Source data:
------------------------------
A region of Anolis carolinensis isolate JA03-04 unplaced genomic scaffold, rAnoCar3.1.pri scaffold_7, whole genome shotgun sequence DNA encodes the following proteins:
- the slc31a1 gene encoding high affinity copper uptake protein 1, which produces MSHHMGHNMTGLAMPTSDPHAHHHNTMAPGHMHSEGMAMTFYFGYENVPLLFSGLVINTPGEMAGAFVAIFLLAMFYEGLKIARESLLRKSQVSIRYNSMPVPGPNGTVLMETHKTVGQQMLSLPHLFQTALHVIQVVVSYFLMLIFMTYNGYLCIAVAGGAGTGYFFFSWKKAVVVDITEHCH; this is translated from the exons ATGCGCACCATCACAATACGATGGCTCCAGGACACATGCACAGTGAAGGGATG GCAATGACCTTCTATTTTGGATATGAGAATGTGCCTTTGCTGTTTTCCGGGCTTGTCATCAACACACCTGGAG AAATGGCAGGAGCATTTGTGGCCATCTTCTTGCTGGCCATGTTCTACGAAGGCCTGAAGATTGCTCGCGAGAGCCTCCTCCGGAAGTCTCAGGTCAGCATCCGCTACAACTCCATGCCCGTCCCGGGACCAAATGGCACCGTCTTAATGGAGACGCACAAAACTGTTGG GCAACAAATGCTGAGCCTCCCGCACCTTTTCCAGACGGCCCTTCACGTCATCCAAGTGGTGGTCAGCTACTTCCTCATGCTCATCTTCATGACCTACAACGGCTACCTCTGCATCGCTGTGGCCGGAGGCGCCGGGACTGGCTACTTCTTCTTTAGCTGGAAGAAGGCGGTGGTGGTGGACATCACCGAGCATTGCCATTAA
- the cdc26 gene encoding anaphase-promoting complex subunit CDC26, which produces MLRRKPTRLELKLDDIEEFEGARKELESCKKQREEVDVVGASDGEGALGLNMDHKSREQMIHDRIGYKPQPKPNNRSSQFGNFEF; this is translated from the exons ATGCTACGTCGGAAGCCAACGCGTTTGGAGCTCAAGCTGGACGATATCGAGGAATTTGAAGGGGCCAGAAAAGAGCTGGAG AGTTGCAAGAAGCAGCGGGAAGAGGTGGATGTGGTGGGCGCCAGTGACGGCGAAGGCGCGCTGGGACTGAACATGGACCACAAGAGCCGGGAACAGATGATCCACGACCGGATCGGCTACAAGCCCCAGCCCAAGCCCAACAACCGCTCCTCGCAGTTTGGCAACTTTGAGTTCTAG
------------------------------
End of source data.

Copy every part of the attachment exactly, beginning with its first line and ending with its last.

A region of Anolis carolinensis isolate JA03-04 unplaced genomic scaffold, rAnoCar3.1.pri scaffold_7, whole genome shotgun sequence DNA encodes the following proteins:
- the slc31a1 gene encoding high affinity copper uptake protein 1, which produces MSHHMGHNMTGLAMPTSDPHAHHHNTMAPGHMHSEGMAMTFYFGYENVPLLFSGLVINTPGEMAGAFVAIFLLAMFYEGLKIARESLLRKSQVSIRYNSMPVPGPNGTVLMETHKTVGQQMLSLPHLFQTALHVIQVVVSYFLMLIFMTYNGYLCIAVAGGAGTGYFFFSWKKAVVVDITEHCH; this is translated from the exons ATGCGCACCATCACAATACGATGGCTCCAGGACACATGCACAGTGAAGGGATG GCAATGACCTTCTATTTTGGATATGAGAATGTGCCTTTGCTGTTTTCCGGGCTTGTCATCAACACACCTGGAG AAATGGCAGGAGCATTTGTGGCCATCTTCTTGCTGGCCATGTTCTACGAAGGCCTGAAGATTGCTCGCGAGAGCCTCCTCCGGAAGTCTCAGGTCAGCATCCGCTACAACTCCATGCCCGTCCCGGGACCAAATGGCACCGTCTTAATGGAGACGCACAAAACTGTTGG GCAACAAATGCTGAGCCTCCCGCACCTTTTCCAGACGGCCCTTCACGTCATCCAAGTGGTGGTCAGCTACTTCCTCATGCTCATCTTCATGACCTACAACGGCTACCTCTGCATCGCTGTGGCCGGAGGCGCCGGGACTGGCTACTTCTTCTTTAGCTGGAAGAAGGCGGTGGTGGTGGACATCACCGAGCATTGCCATTAA
- the cdc26 gene encoding anaphase-promoting complex subunit CDC26, which produces MLRRKPTRLELKLDDIEEFEGARKELESCKKQREEVDVVGASDGEGALGLNMDHKSREQMIHDRIGYKPQPKPNNRSSQFGNFEF; this is translated from the exons ATGCTACGTCGGAAGCCAACGCGTTTGGAGCTCAAGCTGGACGATATCGAGGAATTTGAAGGGGCCAGAAAAGAGCTGGAG AGTTGCAAGAAGCAGCGGGAAGAGGTGGATGTGGTGGGCGCCAGTGACGGCGAAGGCGCGCTGGGACTGAACATGGACCACAAGAGCCGGGAACAGATGATCCACGACCGGATCGGCTACAAGCCCCAGCCCAAGCCCAACAACCGCTCCTCGCAGTTTGGCAACTTTGAGTTCTAG